Young Chinook salmon on river bottom.

Fish and wildlife species targeted for restoration include salmon (such as the juvenile Chinook salmon pictured here), lamprey, sturgeon, bald eagle, osprey, spotted sandpiper, and mink. (U.S. Fish and Wildlife Service)

Wildlands purchased the land in order to create and implement an early restoration project. This “up-front” approach to restoration allows for earlier implementation of projects that provide restored habitat to injured species sooner, placing those species on a trajectory toward recovery. The service credits—ecological and otherwise—that will be generated by this new habitat will be available for purchase by parties that have liability for the environmental and cultural losses calculated in the damage assessment.

Thus when a party reaches an agreement with the Trustee Council regarding the amount of their liability, they can resolve it by purchasing restoration credits from Wildlands. And Wildlands, as the seller of restoration credits, recoups the financial investment it made to build the project. Finally, and most importantly, a substantial piece of land with tremendous potential value for the fish, birds, and other wildlife of the lower Willamette River has been locked in as high-quality habitat and thus protected from future development for other, less ecologically friendly purposes.

Robert NeelyRobert Neely is an environmental scientist with the National Oceanic and Atmospheric Administration’s Office of Response and Restoration. He has experience in ocean and coastal management, brownfields revitalization, Ecological Risk Assessment, and Natural Resource Damage Assessment. He started with NOAA in 1998 and has worked for the agency in Charleston, South Carolina; Washington, DC; New Bedford, Massachusetts; and Seattle, Washington, where he lives with his wife and daughter. He’s been working with his co-trustees at Portland Harbor since 2005.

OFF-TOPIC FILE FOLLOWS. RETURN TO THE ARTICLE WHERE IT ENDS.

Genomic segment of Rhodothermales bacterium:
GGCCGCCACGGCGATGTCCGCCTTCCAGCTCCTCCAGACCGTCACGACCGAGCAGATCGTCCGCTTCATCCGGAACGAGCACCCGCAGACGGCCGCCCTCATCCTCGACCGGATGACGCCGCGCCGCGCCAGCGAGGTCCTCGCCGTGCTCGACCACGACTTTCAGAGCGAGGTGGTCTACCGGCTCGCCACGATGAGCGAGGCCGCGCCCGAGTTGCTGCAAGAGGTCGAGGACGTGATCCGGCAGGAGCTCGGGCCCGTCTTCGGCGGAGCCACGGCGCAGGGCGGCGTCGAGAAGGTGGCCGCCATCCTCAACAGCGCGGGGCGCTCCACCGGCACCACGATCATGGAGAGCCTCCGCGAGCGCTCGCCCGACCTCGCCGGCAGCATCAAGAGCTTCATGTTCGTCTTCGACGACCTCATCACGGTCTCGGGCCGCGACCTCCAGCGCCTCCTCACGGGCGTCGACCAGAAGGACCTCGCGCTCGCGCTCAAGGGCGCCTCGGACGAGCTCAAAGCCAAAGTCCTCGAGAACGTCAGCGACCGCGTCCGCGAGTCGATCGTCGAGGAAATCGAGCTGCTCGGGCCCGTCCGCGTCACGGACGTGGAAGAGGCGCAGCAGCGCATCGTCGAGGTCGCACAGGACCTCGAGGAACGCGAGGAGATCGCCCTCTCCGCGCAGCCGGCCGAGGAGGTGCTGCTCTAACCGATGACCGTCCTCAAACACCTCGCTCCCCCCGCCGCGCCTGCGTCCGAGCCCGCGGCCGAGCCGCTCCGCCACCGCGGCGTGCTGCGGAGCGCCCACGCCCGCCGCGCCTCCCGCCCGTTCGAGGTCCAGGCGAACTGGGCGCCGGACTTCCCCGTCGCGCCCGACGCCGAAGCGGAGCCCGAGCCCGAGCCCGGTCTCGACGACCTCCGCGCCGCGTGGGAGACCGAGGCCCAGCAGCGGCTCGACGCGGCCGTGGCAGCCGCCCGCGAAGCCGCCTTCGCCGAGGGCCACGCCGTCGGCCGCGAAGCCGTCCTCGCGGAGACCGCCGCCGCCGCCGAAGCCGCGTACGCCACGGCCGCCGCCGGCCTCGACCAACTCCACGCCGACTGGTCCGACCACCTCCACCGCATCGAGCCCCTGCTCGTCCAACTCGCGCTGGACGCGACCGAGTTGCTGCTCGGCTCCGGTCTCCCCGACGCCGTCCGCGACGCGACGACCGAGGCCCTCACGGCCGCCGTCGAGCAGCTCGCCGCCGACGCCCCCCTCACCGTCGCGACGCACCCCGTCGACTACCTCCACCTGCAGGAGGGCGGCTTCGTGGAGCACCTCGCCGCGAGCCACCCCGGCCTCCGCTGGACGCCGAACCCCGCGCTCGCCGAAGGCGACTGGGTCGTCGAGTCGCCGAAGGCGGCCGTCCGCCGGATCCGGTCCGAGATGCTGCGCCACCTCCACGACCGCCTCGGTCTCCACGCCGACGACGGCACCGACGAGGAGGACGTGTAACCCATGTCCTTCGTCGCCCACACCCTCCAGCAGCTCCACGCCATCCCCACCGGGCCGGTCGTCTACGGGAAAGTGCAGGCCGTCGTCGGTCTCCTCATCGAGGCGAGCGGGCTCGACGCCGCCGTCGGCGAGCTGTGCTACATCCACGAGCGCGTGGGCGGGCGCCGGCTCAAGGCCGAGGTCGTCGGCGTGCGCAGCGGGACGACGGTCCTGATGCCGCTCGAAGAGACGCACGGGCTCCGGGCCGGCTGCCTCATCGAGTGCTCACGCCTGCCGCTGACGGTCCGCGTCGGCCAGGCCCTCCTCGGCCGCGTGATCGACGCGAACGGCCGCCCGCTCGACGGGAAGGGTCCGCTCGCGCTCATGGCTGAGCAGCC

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Two Unlikely Neighbors, Orphans and Industry, Share a Past Along the Delaware River

Sign in a grassy field, in front of an old brick building.

An EPA sign marking the Metal Bank Superfund Site stands near the old St. Vincent’s Orphanage building. (EPA)

When NOAA environmental scientist Alyce Fritz talks about her first visit to the Metal Bank Superfund Site back in 1986, she always mentions the orphanage next door. St. Vincent’s Orphans Asylum, as it was named when it was opened by the Catholic Archdiocese of Philadelphia in 1857, is separated from the Metal Bank site by a stormwater outfall that drains into the Delaware River just north of the former orphanage.

The Metal Bank Superfund Site and St. Vincent’s are located several miles north of the center of Philadelphia, Pennsylvania, on the banks of the Delaware River in an industrial district that is part of the historic Tacony neighborhood. Located on 29 acres along the river, St. Vincent’s looks like a beautiful old park. What Fritz remembers clearly on that first visit was the children’s playground equipment placed near the river’s edge.

Large brick building with St. Vincint's over the door.

St. Vincent’s, as it appears today on the Delaware River in the Tacony neighborhood of Philadelphia.